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Delft Is Crawling With Crayfish

If you can’t beat invasive species, maybe you can eat them.
Red swamp crayfish are getting cosy in Delft.
Red swamp crayfish are getting cosy in Delft.Fabrizio Bensch/Reuters

The Netherlands is well known for its international atmosphere, but not all new arrivals are welcome. Take, for instance, the red swamp crayfish. No one is happy to welcome it to The Hague.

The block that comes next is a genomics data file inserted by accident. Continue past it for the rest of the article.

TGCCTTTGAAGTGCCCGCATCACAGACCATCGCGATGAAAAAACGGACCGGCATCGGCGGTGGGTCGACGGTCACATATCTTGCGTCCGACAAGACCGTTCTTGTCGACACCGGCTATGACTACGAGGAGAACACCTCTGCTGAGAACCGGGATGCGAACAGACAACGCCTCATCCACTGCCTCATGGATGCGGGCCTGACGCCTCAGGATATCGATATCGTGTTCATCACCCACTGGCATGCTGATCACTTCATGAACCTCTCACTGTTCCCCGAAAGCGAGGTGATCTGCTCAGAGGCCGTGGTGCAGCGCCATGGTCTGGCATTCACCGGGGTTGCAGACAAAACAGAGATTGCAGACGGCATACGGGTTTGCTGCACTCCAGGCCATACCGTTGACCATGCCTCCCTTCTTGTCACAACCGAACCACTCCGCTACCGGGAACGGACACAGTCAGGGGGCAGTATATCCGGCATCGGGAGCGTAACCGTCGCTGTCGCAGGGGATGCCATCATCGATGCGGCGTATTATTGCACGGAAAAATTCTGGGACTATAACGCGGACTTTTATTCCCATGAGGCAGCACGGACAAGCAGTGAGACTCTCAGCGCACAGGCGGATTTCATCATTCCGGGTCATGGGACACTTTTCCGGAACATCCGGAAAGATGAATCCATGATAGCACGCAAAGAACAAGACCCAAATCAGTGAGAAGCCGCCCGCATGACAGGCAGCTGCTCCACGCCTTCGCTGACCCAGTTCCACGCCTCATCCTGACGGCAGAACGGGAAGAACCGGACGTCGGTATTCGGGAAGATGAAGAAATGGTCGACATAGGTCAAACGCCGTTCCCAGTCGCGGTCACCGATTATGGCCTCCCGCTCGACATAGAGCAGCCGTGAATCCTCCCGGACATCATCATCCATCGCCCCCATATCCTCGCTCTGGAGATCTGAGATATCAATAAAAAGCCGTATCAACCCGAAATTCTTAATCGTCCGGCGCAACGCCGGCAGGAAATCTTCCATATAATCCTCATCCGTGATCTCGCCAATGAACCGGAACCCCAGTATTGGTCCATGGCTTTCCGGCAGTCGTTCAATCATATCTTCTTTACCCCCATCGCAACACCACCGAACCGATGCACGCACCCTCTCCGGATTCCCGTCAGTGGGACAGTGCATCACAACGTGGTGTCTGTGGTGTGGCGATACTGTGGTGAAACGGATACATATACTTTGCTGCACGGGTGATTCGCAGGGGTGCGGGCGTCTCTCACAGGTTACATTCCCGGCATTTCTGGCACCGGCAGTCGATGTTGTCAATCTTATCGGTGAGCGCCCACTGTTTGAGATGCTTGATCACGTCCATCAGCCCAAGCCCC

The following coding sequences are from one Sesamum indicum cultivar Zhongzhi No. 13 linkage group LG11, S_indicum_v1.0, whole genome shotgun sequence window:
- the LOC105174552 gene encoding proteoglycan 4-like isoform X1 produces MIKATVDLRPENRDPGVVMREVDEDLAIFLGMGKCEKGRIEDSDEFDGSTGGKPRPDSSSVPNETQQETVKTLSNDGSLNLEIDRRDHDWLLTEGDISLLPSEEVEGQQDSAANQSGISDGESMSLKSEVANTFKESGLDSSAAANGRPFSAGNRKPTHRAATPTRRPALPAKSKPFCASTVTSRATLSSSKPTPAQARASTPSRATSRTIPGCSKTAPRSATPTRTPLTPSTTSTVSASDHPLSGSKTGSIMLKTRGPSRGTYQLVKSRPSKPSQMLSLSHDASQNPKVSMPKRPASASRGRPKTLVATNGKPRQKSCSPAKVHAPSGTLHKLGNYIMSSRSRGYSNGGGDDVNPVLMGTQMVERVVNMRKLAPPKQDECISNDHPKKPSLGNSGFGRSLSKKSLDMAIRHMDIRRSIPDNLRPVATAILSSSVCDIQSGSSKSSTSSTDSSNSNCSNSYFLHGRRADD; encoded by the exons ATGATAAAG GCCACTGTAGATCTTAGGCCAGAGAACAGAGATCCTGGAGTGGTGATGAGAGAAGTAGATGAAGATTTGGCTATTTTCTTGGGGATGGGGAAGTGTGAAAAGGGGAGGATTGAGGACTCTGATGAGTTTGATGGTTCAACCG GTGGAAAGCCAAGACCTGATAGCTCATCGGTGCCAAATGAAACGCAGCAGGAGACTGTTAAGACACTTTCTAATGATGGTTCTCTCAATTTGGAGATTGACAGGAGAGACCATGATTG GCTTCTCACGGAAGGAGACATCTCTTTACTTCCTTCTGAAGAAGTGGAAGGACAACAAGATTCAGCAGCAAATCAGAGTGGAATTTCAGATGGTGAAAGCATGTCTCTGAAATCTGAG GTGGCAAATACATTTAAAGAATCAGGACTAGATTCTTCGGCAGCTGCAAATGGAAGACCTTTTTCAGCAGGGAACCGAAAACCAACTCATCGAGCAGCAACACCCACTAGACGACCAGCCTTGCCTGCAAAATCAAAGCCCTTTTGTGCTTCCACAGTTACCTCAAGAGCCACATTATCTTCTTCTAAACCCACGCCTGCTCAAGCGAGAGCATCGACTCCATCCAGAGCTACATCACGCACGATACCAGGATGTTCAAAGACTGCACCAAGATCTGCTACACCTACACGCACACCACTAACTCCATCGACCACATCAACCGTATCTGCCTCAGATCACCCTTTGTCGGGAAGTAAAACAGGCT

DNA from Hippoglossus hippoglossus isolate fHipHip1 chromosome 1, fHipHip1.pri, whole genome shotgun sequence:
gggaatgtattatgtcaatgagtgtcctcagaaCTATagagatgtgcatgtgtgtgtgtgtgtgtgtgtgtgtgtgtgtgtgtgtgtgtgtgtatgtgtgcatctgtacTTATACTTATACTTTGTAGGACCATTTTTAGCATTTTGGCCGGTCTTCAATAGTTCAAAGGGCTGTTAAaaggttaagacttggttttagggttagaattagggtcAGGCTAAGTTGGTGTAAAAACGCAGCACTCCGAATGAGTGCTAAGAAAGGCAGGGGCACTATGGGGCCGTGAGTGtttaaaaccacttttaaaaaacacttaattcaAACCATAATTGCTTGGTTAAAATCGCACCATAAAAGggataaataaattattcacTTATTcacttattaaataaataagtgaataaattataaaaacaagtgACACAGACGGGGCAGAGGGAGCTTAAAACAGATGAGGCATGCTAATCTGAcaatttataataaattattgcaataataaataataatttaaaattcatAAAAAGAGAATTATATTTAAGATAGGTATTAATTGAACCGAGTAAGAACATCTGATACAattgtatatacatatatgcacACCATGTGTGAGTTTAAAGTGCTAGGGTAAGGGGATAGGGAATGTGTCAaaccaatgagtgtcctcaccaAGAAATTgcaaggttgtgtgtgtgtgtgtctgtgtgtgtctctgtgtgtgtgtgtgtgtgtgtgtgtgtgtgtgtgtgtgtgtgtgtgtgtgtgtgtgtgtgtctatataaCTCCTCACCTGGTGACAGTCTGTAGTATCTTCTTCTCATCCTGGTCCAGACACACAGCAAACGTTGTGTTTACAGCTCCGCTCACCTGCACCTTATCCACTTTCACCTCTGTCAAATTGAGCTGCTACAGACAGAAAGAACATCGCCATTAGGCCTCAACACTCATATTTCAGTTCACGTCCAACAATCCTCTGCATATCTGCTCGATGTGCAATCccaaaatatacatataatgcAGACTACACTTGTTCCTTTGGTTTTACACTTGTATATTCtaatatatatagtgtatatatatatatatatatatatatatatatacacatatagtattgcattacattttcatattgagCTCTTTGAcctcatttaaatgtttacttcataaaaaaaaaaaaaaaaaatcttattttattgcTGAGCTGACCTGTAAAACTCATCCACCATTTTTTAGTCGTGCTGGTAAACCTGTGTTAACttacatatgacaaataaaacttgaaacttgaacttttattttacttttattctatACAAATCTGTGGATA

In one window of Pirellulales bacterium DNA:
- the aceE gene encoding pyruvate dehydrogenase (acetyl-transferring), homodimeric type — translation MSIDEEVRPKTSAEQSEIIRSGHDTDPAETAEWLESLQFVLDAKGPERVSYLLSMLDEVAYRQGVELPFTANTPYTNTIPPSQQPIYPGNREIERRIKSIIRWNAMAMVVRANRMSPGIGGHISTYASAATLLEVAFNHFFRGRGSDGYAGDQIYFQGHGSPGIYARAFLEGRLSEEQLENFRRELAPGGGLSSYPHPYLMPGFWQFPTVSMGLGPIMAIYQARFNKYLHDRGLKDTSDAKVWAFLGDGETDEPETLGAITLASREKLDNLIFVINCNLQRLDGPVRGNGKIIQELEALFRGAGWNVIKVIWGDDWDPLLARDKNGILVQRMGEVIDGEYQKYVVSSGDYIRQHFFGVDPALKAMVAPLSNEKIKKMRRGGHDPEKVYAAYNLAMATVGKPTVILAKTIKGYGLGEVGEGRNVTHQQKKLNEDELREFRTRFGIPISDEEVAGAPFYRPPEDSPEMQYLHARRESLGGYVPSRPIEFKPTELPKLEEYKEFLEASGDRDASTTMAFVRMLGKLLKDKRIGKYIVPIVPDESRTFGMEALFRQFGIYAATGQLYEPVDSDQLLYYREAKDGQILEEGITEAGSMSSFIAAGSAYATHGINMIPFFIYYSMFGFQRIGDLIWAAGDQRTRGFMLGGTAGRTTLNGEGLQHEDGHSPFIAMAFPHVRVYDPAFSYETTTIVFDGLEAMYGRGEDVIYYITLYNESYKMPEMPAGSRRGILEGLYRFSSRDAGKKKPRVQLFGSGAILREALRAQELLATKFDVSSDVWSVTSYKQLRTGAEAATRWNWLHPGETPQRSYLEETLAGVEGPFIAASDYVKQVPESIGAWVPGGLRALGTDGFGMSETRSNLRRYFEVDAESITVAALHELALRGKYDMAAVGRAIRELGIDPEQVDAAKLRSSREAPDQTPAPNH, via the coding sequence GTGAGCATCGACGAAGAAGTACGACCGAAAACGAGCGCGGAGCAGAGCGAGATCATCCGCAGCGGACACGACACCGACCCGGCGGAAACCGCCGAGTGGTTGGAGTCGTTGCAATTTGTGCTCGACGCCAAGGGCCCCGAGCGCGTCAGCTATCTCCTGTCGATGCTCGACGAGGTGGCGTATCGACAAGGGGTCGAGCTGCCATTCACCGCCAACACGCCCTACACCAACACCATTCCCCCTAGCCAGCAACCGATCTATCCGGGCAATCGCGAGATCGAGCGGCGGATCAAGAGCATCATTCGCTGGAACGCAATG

Crayfish were first sighted there in the early 1980s, but the issue went relatively unnoticed for many years. These crustaceans arrived from Louisiana, and made their way into aquariums or garden ponds. Then they escaped. Now, the region’s crayfish population is considerable: “In Delfland, we’re talking [about] at least millions. You look underwater and grab a net and you see thousands in a square meter,” says Ernst Raaphorst, an ecologist working for the Delftland Water Authority. This sounds like a lot, but Raaphorst puts the numbers in perspective: “The smaller the animals are, the more you need [in order to] take notice of them. There are millions of square meters of fresh water in Delfland, so it quickly starts adding up. It’s still many, but it’s not like they’re everywhere.”